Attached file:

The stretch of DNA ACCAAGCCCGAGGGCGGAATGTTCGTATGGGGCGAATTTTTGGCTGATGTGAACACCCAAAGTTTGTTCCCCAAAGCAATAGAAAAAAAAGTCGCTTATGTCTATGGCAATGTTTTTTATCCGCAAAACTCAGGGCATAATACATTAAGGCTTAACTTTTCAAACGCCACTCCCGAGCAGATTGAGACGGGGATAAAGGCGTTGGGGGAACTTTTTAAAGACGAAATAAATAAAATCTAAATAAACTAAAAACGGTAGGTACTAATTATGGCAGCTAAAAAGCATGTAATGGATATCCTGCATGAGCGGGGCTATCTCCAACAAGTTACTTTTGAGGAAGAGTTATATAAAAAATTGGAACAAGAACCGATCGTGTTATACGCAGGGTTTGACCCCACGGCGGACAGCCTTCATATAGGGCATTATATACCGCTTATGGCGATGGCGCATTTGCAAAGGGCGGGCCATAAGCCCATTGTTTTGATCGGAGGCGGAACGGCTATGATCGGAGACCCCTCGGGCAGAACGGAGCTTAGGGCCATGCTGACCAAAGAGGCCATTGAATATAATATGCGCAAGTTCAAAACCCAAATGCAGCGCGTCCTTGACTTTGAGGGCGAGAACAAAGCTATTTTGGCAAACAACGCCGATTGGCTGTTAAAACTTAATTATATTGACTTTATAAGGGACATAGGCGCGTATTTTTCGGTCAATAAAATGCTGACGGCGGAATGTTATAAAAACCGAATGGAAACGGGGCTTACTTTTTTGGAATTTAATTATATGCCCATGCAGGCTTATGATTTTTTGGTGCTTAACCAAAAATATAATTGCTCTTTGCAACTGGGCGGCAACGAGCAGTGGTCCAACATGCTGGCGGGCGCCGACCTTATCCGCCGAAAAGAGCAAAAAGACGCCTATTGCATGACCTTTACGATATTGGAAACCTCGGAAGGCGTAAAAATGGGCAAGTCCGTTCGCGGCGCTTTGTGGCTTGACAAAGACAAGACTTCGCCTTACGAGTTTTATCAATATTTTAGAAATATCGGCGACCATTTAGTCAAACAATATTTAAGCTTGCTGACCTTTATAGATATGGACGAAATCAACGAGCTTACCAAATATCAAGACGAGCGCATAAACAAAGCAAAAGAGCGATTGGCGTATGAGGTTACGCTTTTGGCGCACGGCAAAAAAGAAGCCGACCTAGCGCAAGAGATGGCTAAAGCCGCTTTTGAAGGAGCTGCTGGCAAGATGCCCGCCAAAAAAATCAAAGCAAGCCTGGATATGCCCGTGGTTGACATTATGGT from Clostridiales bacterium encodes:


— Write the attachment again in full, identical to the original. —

The stretch of DNA ACCAAGCCCGAGGGCGGAATGTTCGTATGGGGCGAATTTTTGGCTGATGTGAACACCCAAAGTTTGTTCCCCAAAGCAATAGAAAAAAAAGTCGCTTATGTCTATGGCAATGTTTTTTATCCGCAAAACTCAGGGCATAATACATTAAGGCTTAACTTTTCAAACGCCACTCCCGAGCAGATTGAGACGGGGATAAAGGCGTTGGGGGAACTTTTTAAAGACGAAATAAATAAAATCTAAATAAACTAAAAACGGTAGGTACTAATTATGGCAGCTAAAAAGCATGTAATGGATATCCTGCATGAGCGGGGCTATCTCCAACAAGTTACTTTTGAGGAAGAGTTATATAAAAAATTGGAACAAGAACCGATCGTGTTATACGCAGGGTTTGACCCCACGGCGGACAGCCTTCATATAGGGCATTATATACCGCTTATGGCGATGGCGCATTTGCAAAGGGCGGGCCATAAGCCCATTGTTTTGATCGGAGGCGGAACGGCTATGATCGGAGACCCCTCGGGCAGAACGGAGCTTAGGGCCATGCTGACCAAAGAGGCCATTGAATATAATATGCGCAAGTTCAAAACCCAAATGCAGCGCGTCCTTGACTTTGAGGGCGAGAACAAAGCTATTTTGGCAAACAACGCCGATTGGCTGTTAAAACTTAATTATATTGACTTTATAAGGGACATAGGCGCGTATTTTTCGGTCAATAAAATGCTGACGGCGGAATGTTATAAAAACCGAATGGAAACGGGGCTTACTTTTTTGGAATTTAATTATATGCCCATGCAGGCTTATGATTTTTTGGTGCTTAACCAAAAATATAATTGCTCTTTGCAACTGGGCGGCAACGAGCAGTGGTCCAACATGCTGGCGGGCGCCGACCTTATCCGCCGAAAAGAGCAAAAAGACGCCTATTGCATGACCTTTACGATATTGGAAACCTCGGAAGGCGTAAAAATGGGCAAGTCCGTTCGCGGCGCTTTGTGGCTTGACAAAGACAAGACTTCGCCTTACGAGTTTTATCAATATTTTAGAAATATCGGCGACCATTTAGTCAAACAATATTTAAGCTTGCTGACCTTTATAGATATGGACGAAATCAACGAGCTTACCAAATATCAAGACGAGCGCATAAACAAAGCAAAAGAGCGATTGGCGTATGAGGTTACGCTTTTGGCGCACGGCAAAAAAGAAGCCGACCTAGCGCAAGAGATGGCTAAAGCCGCTTTTGAAGGAGCTGCTGGCAAGATGCCCGCCAAAAAAATCAAAGCAAGCCTGGATATGCCCGTGGTTGACATTATGGT from Clostridiales bacterium encodes: